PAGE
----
In 36 hours, I will be back in New York, after almost 14 months living in China. I can’t really explain adequately this entire Fulbright experience so I won’t.
But here are some of the things I will miss about Hangzhou: The smell of the air during fall, all sweet from the trees and flowers. My local fruit sellers who always explained to me where each fruit was from and what the differences were when I asked; they have already moved on and their shop is empty with blank white shelves now. The two brothels I’d pass on 丰潭路that also seem to have closed; no more bored prostitutes watching tv but I will remember how cold they looked during the winter with jackets on but long legs bared. My favorite northeastern style dumplings place where I’d order a sichuan dish of double-cooked pork, full of garlic greens and thick cut pork belly, for 13rmb and the man with the lazy eye would take my money while the older lady would ask me if I was a translator since I always seemed to come with foreigners. Bicycle rides to places off my Hangzhou map, into the suburbs with tiny alleyways of restaurants and stalls. The canal by my complex which releases mosquitoes all summer and reflects the red light of the psychology hospital’s sign at night. The mountain path, up and down stone steps for kilometers and kilometers, nowhere to buy water along the way and very few other hikers, from Lao He Shan, past Lingyin and Beigaofeng, and south and south and south to those mountains I have not yet been to. M, in those early days, when we would sit on the couch together and he would show me movies and answer my questions and we’d talk about the strangeness of relationships in China. The pepper-filled rou jia mo from my local Qinghai hand-pulled noodles place, cumin seeds all over and the bun grilled in oil so that it crunches in your mouth. The Grandma’s’ tea-smoked chicken and those razor clam noodles that have no razor clams, just glass noodles and egg and beansprouts and scallions. Having my own bay windows and bathroom in the best apartment I’ve ever had, complete with views of the mountains and the neighboring building’s trellis of vines. Late night stalls on the street corners for noodles or rice stir-fried with an egg and greens for 7rmb or some grilled meat or veggies on sticks. The fuzhuangcheng (clothing city) that I just discovered today. All the delicious egg tarts, crisp and buttery and flaky. My roommates, Sunnie and P.F. and M, who will all be moving to different apartments and maybe even moving to a different city.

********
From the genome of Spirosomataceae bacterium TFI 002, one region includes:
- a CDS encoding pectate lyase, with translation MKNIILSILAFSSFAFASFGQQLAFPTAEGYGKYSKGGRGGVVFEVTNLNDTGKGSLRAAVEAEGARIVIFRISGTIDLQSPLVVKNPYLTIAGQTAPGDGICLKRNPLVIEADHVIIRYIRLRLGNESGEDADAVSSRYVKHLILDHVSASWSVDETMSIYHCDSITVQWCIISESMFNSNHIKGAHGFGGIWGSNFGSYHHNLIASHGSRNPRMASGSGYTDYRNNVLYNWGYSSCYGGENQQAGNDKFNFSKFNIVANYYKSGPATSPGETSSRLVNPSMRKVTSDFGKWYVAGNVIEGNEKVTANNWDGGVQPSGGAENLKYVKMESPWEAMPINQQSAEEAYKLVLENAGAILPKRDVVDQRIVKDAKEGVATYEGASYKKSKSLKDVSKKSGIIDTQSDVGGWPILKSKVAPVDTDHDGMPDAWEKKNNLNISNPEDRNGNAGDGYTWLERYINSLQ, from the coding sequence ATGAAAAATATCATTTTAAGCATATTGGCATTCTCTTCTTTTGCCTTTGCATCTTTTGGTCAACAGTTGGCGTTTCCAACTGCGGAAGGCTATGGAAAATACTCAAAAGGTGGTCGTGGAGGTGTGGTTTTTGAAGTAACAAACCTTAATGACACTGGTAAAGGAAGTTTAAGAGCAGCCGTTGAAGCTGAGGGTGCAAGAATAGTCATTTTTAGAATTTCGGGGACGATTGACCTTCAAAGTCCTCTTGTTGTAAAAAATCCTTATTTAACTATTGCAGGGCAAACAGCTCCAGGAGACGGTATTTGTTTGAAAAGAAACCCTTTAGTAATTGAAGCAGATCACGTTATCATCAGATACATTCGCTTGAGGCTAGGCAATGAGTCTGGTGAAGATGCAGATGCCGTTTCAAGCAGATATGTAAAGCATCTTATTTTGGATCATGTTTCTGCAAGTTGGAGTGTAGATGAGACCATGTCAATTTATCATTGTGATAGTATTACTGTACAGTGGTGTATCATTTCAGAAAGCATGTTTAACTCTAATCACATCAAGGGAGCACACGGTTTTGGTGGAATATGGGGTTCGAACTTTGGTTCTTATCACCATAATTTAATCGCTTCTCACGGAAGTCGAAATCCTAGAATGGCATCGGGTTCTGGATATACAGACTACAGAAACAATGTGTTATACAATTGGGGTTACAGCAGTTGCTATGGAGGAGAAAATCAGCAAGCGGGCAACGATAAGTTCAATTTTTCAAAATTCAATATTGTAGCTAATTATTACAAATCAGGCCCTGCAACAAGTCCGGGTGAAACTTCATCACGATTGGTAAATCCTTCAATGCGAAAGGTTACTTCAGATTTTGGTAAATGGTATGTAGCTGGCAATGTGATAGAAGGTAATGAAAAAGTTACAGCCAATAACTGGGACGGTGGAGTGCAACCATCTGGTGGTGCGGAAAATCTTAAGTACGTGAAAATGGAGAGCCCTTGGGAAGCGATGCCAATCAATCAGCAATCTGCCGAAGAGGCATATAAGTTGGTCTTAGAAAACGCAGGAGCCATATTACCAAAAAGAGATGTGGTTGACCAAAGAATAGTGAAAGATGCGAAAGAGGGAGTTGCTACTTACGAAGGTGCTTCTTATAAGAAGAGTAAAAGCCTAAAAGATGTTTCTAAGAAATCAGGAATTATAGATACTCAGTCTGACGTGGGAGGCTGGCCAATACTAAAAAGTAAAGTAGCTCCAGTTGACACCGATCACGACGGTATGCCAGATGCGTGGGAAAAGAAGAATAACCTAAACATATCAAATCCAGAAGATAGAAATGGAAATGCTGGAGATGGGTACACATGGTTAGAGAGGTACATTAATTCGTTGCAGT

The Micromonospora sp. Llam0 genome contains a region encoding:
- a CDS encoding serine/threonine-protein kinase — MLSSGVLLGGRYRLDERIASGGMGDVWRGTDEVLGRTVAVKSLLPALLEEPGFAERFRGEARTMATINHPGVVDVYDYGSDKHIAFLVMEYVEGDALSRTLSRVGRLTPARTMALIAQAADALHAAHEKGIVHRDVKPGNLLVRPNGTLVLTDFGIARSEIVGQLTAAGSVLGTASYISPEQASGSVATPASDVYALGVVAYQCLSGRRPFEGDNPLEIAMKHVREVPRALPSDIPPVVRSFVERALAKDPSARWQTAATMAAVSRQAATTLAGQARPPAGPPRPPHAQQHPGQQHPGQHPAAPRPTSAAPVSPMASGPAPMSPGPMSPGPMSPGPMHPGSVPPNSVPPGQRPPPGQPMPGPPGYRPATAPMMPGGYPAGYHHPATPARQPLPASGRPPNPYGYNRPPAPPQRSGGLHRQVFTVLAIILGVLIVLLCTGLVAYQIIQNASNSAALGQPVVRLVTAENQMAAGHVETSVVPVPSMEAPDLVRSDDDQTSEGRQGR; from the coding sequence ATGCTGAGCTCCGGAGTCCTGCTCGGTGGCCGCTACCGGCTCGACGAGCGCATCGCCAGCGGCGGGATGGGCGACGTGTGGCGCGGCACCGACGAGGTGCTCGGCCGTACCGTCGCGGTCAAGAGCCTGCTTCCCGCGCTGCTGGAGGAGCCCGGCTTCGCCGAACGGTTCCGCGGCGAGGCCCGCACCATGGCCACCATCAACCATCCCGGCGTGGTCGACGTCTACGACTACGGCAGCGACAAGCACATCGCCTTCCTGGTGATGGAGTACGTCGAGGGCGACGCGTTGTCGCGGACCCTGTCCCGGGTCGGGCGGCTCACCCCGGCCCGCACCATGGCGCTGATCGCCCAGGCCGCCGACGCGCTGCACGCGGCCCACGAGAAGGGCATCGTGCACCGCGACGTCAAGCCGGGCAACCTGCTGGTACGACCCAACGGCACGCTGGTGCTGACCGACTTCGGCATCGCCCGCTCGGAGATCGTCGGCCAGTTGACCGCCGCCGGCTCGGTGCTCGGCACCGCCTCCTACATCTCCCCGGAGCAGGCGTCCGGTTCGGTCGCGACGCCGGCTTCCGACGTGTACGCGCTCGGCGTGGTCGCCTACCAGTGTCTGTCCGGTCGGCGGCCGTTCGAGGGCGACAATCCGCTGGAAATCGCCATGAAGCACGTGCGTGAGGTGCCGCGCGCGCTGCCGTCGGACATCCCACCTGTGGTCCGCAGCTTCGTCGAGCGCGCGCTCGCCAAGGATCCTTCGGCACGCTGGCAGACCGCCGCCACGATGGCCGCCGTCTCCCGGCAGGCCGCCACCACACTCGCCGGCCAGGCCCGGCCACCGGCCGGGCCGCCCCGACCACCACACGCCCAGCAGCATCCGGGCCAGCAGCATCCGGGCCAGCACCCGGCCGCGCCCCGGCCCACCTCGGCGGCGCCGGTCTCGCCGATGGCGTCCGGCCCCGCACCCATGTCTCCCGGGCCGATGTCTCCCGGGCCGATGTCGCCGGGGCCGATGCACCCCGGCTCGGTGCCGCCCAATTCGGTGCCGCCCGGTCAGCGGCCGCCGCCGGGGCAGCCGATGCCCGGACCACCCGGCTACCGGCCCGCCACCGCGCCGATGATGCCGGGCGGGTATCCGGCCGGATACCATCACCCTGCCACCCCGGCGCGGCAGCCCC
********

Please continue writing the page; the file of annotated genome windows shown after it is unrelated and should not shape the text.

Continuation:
I’ll still be updating this blog especially since I haven’t quite caught up with previous travels and stories yet and I’ll be continuing on with my project. But I’ve packed my bags (1 checked bag, 1 carry-on, 1 backpack) and somehow managed to squeeze everything into smaller bags than I came with. My room is the neatest it’s been in ages. I’ve walked around West Lake and seen the Baochu Tower one last time (there’s construction going on, I wonder what these mountain paths will look like this time next year. Things change so quickly here) and through a bamboo forest. I’ve taken my last bus, paying for it in coins rather than my bus card. This is it. I’ll see you sometime in the future, Hangzhou. China, I’ll definitely be coming back.